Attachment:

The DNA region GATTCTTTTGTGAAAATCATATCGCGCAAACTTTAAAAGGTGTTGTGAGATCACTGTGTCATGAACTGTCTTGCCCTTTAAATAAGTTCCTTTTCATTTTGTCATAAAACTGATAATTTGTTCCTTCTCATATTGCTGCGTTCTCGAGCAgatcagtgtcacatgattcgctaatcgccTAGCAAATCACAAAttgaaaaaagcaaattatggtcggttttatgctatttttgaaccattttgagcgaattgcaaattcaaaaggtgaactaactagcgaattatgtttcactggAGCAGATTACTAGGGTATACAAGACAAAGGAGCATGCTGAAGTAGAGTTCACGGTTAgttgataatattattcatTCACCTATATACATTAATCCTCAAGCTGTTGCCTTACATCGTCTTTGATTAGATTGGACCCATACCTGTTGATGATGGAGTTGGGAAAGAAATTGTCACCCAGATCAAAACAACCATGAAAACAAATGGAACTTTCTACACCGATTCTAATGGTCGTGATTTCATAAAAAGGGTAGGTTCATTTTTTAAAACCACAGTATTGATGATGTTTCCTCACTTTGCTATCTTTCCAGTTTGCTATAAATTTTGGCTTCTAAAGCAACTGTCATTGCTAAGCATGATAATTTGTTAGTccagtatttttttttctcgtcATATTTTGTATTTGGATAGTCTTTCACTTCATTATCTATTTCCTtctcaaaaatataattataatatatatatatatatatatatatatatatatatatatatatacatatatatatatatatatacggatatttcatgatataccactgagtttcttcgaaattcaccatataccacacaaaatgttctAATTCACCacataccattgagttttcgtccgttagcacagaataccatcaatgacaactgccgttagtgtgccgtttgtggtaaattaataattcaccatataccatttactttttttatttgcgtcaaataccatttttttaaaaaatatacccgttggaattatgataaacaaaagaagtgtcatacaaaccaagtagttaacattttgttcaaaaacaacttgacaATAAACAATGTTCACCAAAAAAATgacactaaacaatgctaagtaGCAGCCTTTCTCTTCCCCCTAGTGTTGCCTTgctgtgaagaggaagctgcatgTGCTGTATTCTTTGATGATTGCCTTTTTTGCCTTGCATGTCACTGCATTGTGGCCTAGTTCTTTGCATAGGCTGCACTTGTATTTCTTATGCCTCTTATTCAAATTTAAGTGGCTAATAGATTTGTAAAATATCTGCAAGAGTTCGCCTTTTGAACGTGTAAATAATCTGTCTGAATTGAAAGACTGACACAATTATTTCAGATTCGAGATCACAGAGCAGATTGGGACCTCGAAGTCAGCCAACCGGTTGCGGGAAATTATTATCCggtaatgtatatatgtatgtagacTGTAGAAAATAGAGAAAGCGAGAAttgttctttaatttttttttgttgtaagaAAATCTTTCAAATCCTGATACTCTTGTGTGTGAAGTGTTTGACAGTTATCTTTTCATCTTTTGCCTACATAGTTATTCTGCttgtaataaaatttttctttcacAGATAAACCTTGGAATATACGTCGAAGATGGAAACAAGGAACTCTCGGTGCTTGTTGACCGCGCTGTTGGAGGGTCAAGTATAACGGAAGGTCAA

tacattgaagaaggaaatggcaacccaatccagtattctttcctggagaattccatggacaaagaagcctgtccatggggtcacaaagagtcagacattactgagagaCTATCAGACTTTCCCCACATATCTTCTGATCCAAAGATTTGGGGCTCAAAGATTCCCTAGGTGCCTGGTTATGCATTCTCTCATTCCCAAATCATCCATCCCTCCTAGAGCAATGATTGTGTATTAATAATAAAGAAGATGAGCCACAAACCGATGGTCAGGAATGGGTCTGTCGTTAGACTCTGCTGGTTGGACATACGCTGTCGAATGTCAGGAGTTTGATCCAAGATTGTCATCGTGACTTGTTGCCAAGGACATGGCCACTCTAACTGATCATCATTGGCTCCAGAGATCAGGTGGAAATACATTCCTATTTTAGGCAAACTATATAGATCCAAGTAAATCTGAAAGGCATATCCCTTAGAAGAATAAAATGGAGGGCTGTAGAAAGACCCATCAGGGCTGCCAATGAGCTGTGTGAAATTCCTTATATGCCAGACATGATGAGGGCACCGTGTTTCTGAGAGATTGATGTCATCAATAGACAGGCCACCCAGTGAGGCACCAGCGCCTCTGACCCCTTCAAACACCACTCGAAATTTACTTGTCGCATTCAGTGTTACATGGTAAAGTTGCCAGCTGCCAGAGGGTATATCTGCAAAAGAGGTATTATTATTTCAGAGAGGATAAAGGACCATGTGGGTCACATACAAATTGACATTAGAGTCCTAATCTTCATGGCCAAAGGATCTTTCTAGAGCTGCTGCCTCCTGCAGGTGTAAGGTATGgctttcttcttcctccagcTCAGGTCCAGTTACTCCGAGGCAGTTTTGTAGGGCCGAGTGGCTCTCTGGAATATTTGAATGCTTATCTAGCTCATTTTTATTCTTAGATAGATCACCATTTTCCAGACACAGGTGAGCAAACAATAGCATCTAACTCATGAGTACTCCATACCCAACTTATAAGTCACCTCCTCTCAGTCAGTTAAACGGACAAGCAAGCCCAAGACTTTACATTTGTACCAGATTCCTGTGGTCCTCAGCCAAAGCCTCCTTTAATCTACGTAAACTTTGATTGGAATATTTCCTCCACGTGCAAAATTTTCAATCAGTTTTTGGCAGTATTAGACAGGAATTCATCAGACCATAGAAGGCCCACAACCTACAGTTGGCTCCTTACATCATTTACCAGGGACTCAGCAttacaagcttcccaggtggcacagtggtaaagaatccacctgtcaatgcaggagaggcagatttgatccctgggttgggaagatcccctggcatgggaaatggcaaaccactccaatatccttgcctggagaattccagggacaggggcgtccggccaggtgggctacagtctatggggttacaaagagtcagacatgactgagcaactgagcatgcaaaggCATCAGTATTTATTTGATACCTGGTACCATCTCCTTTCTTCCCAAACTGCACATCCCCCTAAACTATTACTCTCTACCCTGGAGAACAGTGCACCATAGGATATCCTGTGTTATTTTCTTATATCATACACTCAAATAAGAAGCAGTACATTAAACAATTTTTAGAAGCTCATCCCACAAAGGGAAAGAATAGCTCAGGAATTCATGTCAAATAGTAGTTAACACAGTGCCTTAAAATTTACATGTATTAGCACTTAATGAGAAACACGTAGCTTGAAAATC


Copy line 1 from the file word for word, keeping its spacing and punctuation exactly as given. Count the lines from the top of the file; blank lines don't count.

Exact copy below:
The DNA region GATTCTTTTGTGAAAATCATATCGCGCAAACTTTAAAAGGTGTTGTGAGATCACTGTGTCATGAACTGTCTTGCCCTTTAAATAAGTTCCTTTTCATTTTGTCATAAAACTGATAATTTGTTCCTTCTCATATTGCTGCGTTCTCGAGCAgatcagtgtcacatgattcgctaatcgccTAGCAAATCACAAAttgaaaaaagcaaattatggtcggttttatgctatttttgaaccattttgagcgaattgcaaattcaaaaggtgaactaactagcgaattatgtttcactggAGCAGATTACTAGGGTATACAAGACAAAGGAGCATGCTGAAGTAGAGTTCACGGTTAgttgataatattattcatTCACCTATATACATTAATCCTCAAGCTGTTGCCTTACATCGTCTTTGATTAGATTGGACCCATACCTGTTGATGATGGAGTTGGGAAAGAAATTGTCACCCAGATCAAAACAACCATGAAAACAAATGGAACTTTCTACACCGATTCTAATGGTCGTGATTTCATAAAAAGGGTAGGTTCATTTTTTAAAACCACAGTATTGATGATGTTTCCTCACTTTGCTATCTTTCCAGTTTGCTATAAATTTTGGCTTCTAAAGCAACTGTCATTGCTAAGCATGATAATTTGTTAGTccagtatttttttttctcgtcATATTTTGTATTTGGATAGTCTTTCACTTCATTATCTATTTCCTtctcaaaaatataattataatatatatatatatatatatatatatatatatatatatatatacatatatatatatatatatacggatatttcatgatataccactgagtttcttcgaaattcaccatataccacacaaaatgttctAATTCACCacataccattgagttttcgtccgttagcacagaataccatcaatgacaactgccgttagtgtgccgtttgtggtaaattaataattcaccatataccatttactttttttatttgcgtcaaataccatttttttaaaaaatatacccgttggaattatgataaacaaaagaagtgtcatacaaaccaagtagttaacattttgttcaaaaacaacttgacaATAAACAATGTTCACCAAAAAAATgacactaaacaatgctaagtaGCAGCCTTTCTCTTCCCCCTAGTGTTGCCTTgctgtgaagaggaagctgcatgTGCTGTATTCTTTGATGATTGCCTTTTTTGCCTTGCATGTCACTGCATTGTGGCCTAGTTCTTTGCATAGGCTGCACTTGTATTTCTTATGCCTCTTATTCAAATTTAAGTGGCTAATAGATTTGTAAAATATCTGCAAGAGTTCGCCTTTTGAACGTGTAAATAATCTGTCTGAATTGAAAGACTGACACAATTATTTCAGATTCGAGATCACAGAGCAGATTGGGACCTCGAAGTCAGCCAACCGGTTGCGGGAAATTATTATCCggtaatgtatatatgtatgtagacTGTAGAAAATAGAGAAAGCGAGAAttgttctttaatttttttttgttgtaagaAAATCTTTCAAATCCTGATACTCTTGTGTGTGAAGTGTTTGACAGTTATCTTTTCATCTTTTGCCTACATAGTTATTCTGCttgtaataaaatttttctttcacAGATAAACCTTGGAATATACGTCGAAGATGGAAACAAGGAACTCTCGGTGCTTGTTGACCGCGCTGTTGGAGGGTCAAGTATAACGGAAGGTCAA